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Diet and polyspecific associations affect spatial patterns among redtail monkeys (Cercopithecus ascanius)

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Animals are predicted to be in closer conspecific proximity during feeding on clumped resources, such as fruits in a tropical rain forest, than when feeding on more dispersed resources, such as leaves or insects. Polyspecific associations are also predicted to affect inter-individual distance because the close proximity of more individuals presumably provides increased protection against predators. We examined the effects of food type and polyspecific association on nearest-neighbor distances of redtail monkeys (Cercopithecus ascanius) in the rain forest of Kibale National Park, Uganda. When redtails consumed fruit, they were closer to conspecific nearest neighbors than when they consumed leaves or insects. When any of the other five monkey species were close or intermingled, redtail monkeys were farther from conspecific nearest neighbors than when they were not in polyspecific associations; however, this effect was apparently driven by redtail associations with grey-cheeked mangabeys (Lophocebus albigena). The aggression mangabeys exhibit to aerial predators may explain this observation. Our results imply a complex relationship between food distribution, predation risk, polyspecific association and spatial patterns that can be explored further in multiple taxa.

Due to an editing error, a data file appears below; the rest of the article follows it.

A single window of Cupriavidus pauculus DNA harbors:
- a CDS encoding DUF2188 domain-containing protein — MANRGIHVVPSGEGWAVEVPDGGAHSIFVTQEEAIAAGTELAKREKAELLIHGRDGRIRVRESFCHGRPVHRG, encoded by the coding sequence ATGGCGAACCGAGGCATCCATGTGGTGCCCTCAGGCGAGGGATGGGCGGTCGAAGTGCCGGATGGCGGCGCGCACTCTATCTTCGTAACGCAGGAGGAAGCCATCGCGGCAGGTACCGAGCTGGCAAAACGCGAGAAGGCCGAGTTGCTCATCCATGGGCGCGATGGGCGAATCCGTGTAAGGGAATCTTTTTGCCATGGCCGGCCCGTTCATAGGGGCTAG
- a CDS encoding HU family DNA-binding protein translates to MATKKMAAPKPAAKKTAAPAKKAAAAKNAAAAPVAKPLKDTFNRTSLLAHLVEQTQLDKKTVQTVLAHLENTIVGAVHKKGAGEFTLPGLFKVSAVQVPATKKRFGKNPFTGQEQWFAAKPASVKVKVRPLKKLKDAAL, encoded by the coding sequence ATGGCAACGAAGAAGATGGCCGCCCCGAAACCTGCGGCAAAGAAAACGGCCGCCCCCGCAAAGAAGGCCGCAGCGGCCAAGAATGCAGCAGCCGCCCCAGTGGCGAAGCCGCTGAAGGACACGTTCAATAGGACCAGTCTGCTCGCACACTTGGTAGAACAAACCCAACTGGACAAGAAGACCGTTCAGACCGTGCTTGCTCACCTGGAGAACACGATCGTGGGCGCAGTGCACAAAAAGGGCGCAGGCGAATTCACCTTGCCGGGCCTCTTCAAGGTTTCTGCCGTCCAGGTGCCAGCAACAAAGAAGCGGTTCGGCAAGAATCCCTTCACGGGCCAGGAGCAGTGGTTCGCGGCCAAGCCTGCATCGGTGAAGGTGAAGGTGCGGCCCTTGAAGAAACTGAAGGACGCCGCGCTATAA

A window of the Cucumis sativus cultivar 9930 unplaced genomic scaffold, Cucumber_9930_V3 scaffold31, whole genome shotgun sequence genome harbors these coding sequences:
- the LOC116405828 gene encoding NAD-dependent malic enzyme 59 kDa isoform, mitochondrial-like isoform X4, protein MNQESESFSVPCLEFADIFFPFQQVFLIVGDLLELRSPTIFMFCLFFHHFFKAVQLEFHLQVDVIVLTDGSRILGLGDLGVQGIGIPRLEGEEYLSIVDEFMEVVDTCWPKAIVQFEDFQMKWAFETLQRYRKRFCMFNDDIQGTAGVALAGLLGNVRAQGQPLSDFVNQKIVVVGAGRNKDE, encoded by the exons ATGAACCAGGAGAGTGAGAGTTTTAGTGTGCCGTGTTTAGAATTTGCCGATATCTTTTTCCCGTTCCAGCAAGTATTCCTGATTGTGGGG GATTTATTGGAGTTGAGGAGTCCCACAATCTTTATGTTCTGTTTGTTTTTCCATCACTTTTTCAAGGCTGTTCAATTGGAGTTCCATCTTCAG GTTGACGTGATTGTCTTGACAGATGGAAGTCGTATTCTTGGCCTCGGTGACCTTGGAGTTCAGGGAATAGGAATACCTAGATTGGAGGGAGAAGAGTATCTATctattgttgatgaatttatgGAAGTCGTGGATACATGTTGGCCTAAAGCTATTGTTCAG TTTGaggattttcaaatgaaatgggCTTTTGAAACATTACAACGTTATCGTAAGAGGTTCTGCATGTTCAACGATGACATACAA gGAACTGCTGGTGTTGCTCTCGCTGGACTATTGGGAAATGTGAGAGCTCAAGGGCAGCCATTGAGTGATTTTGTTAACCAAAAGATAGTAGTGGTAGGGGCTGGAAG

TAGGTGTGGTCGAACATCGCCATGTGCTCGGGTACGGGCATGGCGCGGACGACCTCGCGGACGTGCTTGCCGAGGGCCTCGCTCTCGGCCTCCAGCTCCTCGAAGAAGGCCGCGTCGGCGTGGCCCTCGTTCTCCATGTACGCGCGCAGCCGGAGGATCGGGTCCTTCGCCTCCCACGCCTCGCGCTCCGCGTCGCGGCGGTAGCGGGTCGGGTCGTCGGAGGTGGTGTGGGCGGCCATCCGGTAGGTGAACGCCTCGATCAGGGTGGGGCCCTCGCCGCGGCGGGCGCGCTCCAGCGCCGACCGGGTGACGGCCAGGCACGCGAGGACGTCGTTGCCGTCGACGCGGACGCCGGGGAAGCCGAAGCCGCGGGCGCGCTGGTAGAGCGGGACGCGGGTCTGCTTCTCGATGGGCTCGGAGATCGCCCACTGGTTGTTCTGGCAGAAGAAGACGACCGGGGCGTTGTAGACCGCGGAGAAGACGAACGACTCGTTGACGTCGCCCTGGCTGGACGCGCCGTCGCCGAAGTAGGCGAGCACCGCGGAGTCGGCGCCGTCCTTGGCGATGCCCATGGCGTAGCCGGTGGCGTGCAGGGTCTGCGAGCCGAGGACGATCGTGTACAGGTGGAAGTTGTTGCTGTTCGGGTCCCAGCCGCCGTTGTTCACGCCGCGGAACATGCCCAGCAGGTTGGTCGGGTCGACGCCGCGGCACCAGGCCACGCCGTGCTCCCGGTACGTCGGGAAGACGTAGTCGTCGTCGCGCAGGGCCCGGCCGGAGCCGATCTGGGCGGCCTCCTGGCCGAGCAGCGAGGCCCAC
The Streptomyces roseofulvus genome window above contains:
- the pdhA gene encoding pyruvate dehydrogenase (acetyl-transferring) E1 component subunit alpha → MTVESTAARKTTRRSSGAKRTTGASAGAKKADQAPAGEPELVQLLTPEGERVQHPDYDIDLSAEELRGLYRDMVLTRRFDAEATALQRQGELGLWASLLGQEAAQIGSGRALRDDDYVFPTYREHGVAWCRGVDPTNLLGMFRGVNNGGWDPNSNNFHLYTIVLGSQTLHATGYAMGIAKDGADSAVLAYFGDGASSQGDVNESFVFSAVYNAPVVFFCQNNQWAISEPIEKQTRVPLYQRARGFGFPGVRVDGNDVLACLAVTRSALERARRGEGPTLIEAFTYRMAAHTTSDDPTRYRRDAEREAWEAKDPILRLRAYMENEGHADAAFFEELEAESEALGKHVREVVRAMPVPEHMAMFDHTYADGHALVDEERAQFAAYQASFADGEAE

Affiliations: 1: cDepartment of Anthropology & McGill School of Environment, McGill University, Montreal, QC, Canada


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